There's a reason so many Testosterone readers have an unabashed man-crush on Dan John, and it's not because in a dark-lit room he sort of looks like George Clooney.

In an industry that seems to strive to make things as complicated as humanly possible, Dan John is the soft voice of simplicity. While others are arguing on-line about whether Paleo man ate sweet potatoes or the merits of the glycemic index, Dan is lifting weights, competing, coaching athletes, and most importantly, getting results in all of those activities.

Getting bigger isn't easy, but it certainly doesn't have to require more calculations than a manned voyage to Mars. Here are ten tips you can try to get the scale moving in the right direction. – Bryan Krahn

Sometimes, people just don't get it. Or, and I'm beginning to think this is happening more often, they simply don't have the tools to "get it."

I was standing with my assistant coach at a track meet and one of our runners was clearly floundering. It's not uncommon to watch someone who's underprepared and out of condition to flounder in the 400-meter sprint. Well, "sprint" is a bit of stretch in this example, but as he came by, one of his teammates yelled, "Don't give up!" I turned to my assistant and said: "Was it over when the Germans bombed Pearl Harbor?"

One of my athletes turned to us and said, in that sarcastic tone that God graces adolescents whenever they feel superior, "Coach, that was the Japanese."

Right. Except I was quoting one of the finest films of all time, Animal House, which belongs in the pantheon of Great Films along with Groundhog Day, Fight Club, and The Godfather. Somewhere, John Belushi groaned.

The point is, some people just don't have the tools to get it, and that's the issue most people face when they try to gain mass. I get quite a few emails from people, and I strive to answer them all intelligently, about my Mass Made Simple program that was published here not long ago.

There are real problems with the program. I expect you to do high rep squats. I expect you to do complexes. I expect you to get stronger. Nowhere did I say this would be fun. And yet, many fail on this goal of building more mass.

Let's add some tools to your tool kit to get you going again.

There's a chance, especially if you're six feet tall or over or even just long limbed, that you simply can't handle the number of times a week that traditional mass building programs require. You need to rethink the week. Now, I was there for the first week and I clearly voiced my opinion that for hypertrophy training, taller guys should have a ten-day week, but God had other plans.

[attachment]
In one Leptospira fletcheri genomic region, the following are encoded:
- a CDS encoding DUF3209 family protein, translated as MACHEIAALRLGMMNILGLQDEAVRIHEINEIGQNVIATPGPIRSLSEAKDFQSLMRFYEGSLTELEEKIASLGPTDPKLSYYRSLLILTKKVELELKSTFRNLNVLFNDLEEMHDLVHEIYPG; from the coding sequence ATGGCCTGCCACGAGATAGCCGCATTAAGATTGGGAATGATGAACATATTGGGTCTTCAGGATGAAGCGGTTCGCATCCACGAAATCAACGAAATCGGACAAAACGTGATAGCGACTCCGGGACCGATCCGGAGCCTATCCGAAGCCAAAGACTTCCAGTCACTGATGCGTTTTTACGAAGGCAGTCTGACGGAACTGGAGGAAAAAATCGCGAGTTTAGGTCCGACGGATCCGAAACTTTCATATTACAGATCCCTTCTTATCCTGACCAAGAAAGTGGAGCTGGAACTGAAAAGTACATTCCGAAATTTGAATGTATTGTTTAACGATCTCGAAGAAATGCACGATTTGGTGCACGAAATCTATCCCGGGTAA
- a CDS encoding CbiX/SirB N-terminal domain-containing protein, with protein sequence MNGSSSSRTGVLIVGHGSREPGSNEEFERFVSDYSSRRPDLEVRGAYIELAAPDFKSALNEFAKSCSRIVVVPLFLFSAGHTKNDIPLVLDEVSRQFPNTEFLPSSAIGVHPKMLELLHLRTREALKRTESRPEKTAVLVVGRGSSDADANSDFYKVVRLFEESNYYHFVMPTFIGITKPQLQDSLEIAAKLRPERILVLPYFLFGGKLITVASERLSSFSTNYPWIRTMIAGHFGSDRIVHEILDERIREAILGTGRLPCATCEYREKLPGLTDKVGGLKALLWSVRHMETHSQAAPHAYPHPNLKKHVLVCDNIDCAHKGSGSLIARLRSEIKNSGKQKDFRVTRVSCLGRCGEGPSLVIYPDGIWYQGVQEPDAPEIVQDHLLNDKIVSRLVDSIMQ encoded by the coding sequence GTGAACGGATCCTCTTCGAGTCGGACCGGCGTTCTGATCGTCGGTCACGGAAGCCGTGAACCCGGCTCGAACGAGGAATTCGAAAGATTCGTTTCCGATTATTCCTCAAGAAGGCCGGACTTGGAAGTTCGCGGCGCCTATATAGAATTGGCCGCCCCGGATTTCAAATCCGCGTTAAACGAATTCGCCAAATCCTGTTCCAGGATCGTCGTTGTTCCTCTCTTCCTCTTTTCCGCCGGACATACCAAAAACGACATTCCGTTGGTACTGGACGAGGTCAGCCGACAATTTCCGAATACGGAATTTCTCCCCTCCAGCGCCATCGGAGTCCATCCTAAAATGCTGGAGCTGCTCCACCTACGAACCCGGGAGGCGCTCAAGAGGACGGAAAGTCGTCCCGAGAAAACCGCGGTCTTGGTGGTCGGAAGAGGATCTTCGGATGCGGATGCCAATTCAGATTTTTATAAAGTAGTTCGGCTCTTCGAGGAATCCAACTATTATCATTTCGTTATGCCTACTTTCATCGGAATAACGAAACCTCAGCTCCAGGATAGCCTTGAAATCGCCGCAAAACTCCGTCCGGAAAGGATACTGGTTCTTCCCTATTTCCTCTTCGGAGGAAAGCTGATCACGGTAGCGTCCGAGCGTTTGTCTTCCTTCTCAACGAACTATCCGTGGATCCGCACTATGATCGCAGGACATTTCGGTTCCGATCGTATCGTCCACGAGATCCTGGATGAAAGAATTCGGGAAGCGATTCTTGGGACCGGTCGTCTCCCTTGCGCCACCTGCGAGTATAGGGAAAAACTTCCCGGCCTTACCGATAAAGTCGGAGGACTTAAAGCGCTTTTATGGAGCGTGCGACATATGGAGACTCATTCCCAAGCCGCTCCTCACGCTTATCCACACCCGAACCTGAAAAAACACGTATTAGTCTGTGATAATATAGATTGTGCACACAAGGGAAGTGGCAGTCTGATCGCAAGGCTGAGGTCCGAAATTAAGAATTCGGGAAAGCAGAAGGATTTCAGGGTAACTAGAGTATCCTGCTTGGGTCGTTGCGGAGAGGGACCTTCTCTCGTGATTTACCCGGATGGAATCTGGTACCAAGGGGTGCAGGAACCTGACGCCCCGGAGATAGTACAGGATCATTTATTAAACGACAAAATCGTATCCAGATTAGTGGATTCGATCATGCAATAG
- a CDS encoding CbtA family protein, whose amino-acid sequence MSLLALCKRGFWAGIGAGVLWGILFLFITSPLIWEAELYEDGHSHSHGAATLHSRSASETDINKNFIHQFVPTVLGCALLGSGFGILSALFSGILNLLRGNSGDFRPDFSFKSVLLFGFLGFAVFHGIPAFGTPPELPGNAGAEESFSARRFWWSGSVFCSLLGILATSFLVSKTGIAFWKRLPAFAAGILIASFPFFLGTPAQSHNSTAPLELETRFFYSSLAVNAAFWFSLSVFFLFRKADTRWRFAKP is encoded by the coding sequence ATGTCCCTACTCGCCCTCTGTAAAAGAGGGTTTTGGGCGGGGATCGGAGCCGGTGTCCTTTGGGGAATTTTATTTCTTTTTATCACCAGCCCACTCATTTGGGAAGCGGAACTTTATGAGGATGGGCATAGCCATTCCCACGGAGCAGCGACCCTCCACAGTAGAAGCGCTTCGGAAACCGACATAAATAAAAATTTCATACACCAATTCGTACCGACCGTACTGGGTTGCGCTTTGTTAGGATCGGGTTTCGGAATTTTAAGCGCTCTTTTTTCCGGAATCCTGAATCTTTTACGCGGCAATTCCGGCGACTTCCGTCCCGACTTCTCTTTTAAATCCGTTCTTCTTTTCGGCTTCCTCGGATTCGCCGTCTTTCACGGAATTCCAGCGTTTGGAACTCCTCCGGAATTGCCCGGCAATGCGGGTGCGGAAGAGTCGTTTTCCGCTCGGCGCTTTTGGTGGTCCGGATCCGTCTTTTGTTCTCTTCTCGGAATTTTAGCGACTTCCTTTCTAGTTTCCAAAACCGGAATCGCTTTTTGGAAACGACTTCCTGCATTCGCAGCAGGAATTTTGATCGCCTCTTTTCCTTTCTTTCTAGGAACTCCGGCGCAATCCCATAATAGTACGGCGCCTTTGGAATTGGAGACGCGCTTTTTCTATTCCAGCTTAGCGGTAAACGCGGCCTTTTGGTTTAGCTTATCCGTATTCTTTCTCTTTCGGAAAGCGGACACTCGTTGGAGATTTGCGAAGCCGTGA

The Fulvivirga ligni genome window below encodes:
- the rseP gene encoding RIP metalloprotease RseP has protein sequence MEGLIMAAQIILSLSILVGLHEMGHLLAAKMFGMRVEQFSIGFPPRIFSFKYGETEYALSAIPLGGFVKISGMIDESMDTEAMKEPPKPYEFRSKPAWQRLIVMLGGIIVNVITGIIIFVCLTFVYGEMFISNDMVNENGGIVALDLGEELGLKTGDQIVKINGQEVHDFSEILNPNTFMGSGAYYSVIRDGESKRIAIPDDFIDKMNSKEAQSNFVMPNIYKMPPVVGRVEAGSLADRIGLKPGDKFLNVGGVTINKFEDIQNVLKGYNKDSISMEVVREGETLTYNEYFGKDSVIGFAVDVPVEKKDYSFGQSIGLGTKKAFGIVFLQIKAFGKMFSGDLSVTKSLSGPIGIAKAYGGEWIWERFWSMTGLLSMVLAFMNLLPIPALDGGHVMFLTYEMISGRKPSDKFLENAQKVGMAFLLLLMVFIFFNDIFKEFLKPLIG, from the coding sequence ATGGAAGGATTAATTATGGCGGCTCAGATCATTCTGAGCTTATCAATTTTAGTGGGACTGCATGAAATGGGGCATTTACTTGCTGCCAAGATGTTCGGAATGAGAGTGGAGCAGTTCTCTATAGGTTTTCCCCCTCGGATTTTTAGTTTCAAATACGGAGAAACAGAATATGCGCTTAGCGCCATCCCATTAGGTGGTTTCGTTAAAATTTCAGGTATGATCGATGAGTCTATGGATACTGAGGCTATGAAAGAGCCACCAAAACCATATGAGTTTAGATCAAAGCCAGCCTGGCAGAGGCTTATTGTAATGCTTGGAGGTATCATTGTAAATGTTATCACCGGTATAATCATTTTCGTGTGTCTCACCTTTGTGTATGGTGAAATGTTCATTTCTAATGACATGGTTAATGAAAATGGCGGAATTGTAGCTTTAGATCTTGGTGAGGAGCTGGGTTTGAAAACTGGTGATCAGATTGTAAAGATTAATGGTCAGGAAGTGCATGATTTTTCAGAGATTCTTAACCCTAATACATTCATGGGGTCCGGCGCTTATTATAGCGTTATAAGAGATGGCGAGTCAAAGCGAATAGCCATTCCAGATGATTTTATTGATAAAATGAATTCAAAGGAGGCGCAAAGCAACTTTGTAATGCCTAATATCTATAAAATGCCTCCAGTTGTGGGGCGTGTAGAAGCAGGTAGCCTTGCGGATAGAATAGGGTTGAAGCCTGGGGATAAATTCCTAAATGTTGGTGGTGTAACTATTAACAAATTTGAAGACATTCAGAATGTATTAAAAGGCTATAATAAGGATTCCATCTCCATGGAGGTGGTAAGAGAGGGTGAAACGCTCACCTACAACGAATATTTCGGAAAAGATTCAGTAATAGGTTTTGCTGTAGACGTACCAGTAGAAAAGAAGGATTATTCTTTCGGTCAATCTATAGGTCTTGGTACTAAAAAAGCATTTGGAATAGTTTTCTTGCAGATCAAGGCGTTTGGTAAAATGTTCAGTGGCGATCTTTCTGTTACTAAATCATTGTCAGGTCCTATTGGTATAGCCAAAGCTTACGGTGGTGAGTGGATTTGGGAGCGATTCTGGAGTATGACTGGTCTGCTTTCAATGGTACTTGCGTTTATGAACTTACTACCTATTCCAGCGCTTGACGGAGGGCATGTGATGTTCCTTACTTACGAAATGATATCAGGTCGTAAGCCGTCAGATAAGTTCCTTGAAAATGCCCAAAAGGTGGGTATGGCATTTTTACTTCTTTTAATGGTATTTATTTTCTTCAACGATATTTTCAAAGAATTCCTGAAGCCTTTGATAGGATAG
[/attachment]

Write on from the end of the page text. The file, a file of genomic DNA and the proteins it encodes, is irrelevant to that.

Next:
Change your week into a three-week pattern. For people who are honestly struggling in the gym for muscle gain, but failing to see any, consider training after two days of rest ALL of the time. It's easy to follow over three weeks:

  Week 1 Week 2 Week 3
Monday Train Rest Rest
Tuesday Rest Rest Train
Wednesday Rest Train Rest
Thursday Train Rest Rest
Friday Rest Rest Train
Saturday Rest Train Rest
Sunday Train Rest Rest

The pattern then repeats. If you're doing those high rep squat workouts, it's very difficult to train three times a week. I experimented with training twice a week after a discussion with the late Goran Swenson after he found that Tuesday/Saturday workouts were really helping him stay stronger, longer. That might be worth a look, too, so try both options a few times and see if you begin growing again.

One of the most overlooked aspects of muscle building programs is a four-letter word: STOP. Stop playing basketball. Stop jogging. Stop doing step aerobics class. I swear, if I get one more email that say something like this, I will do something rash:

"Hey, Dan:

I'm interested in doing Highland Games. I want to put on some weight, but I have MMA classes three days a week, play in two basketball leagues, and I want to do a marathon. What lifts should I do to put on sixty pounds?"

I tell you, that's NOT an exaggeration. It's not. Learn to walk slowly. Learn to lay down. Learn to nap. I have argued my whole coaching career that the single hardest thing to do is do add quality lean muscle mass. Now, I didn't say "weight" as the people with the Big Gulps and doughnuts have bravely shown us the way: I said lean muscle mass.

One person in a hundred will have the courage to listen to my best piece of advice to prep for a mass building program: lean out first. My buddy in college who decided to enter an amateur bodybuilding contest lived for a month on nothing but lettuce and dope. Yes, you read that right, and no, don't try it. For his last workouts, his friends had to literally pull him off the floor to do anything. The loads on the bar were far, far below his normal training numbers. But under the lights, he looked marvelous.

A funny thing happened the weeks and months after the contest: the guy exploded. It was like he was being inflated. He gained size, in all the right places, seemingly every day. I know there's a scientific explanation for this, but I don't care. I found the same thing happened to me after the Velocity Diet. A week later, I lifted in an open Olympic lifting meet and everyone swore I had put on ten pounds of muscle, but I was actually two pounds lighter. If you have the courage to lean out, try it!